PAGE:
But the most likely scenario was that the bogeys would remain at their current compensator settings and begin decelerating within the next twenty-four or twenty-five minutes. If Hexapuma truly had been the crippled, fleeing freighter she'd taken such pains to portray, they'd have to begin decelerating within that time frame to achieve a zero/zero intercept with her if she continued to "flee." That would take them another ninety-odd minutes, depending on the exact point at which they decided to begin decelerating, and hunter and hunted alike would be traveling at somewhere around 20,200 KPS towards the primary at the moment their vectors merged. Ideally, Terekhov wanted to encourage the bogeys to pursue the "freighter" as long as possible. The shorter the range, and the closer to equalized their velocities, the more devastating his own sudden surprise attack would become.

The problem was how to tell Hearns and Einarsson within the next twenty-seven minutes that they were cleared to engage the freighter without dissuading the pirates from continuing to close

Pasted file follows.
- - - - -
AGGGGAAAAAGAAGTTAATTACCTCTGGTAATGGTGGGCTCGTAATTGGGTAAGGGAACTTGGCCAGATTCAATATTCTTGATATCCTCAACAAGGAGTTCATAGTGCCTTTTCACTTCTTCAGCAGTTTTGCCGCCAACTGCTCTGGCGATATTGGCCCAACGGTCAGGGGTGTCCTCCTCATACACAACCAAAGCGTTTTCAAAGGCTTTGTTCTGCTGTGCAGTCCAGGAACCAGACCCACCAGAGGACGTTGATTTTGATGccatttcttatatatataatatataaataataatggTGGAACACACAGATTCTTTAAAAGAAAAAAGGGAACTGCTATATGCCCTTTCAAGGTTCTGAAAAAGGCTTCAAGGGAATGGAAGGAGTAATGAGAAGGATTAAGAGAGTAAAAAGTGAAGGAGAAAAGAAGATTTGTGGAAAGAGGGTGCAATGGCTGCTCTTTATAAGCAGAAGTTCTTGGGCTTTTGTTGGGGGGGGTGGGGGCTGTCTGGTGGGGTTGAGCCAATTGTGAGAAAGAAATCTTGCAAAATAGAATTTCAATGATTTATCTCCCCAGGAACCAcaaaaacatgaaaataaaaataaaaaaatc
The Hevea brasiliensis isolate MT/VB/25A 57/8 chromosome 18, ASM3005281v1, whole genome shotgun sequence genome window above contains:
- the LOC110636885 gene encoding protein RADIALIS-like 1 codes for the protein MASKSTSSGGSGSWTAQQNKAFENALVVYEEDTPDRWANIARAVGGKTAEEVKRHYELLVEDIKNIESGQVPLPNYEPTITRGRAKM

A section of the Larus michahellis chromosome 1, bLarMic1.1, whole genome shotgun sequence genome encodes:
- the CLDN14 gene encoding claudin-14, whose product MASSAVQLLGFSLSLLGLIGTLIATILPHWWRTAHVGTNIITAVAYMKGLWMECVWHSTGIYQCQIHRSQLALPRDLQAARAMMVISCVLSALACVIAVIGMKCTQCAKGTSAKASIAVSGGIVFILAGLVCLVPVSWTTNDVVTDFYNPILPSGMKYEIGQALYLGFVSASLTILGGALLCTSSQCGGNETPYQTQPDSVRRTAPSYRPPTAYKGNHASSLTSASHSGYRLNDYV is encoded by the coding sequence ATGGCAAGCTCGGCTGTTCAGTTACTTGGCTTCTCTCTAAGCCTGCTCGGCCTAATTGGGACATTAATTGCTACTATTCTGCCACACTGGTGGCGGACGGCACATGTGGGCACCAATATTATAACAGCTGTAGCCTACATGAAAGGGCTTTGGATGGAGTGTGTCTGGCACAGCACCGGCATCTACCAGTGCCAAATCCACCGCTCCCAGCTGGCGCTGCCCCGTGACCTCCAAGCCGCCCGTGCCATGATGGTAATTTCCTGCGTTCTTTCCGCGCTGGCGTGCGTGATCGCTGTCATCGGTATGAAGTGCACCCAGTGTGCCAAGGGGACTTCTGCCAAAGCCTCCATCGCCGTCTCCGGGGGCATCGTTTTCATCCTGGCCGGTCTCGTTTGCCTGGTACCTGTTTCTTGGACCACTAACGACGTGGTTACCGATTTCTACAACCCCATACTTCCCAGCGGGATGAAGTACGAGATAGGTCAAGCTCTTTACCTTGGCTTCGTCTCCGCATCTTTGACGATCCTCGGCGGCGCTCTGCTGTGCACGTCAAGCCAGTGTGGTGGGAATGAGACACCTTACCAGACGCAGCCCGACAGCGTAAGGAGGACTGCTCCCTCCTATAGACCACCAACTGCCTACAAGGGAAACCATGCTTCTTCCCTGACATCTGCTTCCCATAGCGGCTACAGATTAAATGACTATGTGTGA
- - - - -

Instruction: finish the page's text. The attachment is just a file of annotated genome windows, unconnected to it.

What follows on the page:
"Guns."

"Yes, Skipper?"

"How far out are the tertiary arrays?"

"They're approximately thirteen light-minutes outside the bogeys, Sir."

"Lieutenant Bagwell."

"Yes, Sir?"

"How likely would you say our bogeys would be to detect a directional grav pulse transmitted directly away from them by one of the stealthed arrays thirteen light-minutes astern of them?"

"That would depend on how good their sensor suites are, and how good the people using them are," Bagwell replied. "BuWeaps' R and D people evaluated and tested as much of their hardware as we could recover from the ships Duchess Harrington knocked out at Sidemore Station. On the basis of their tests, and assuming these people have well-trained, alert sensor crews," he was punching information into his console as he spoke, cross-indexing against the recorded test data, "I'd have to say they'd have somewhere around a one-in-ten chance. That might be a little pessimistic, but I'd rather err on the side of overestimating their chances, rather than underestimating."

"Understood." Terekhov pursed his lips for a few moments, then looked back at his EWO. "On the other hand, you're evaluating their chances on the basis of current first-line equipment, correct?"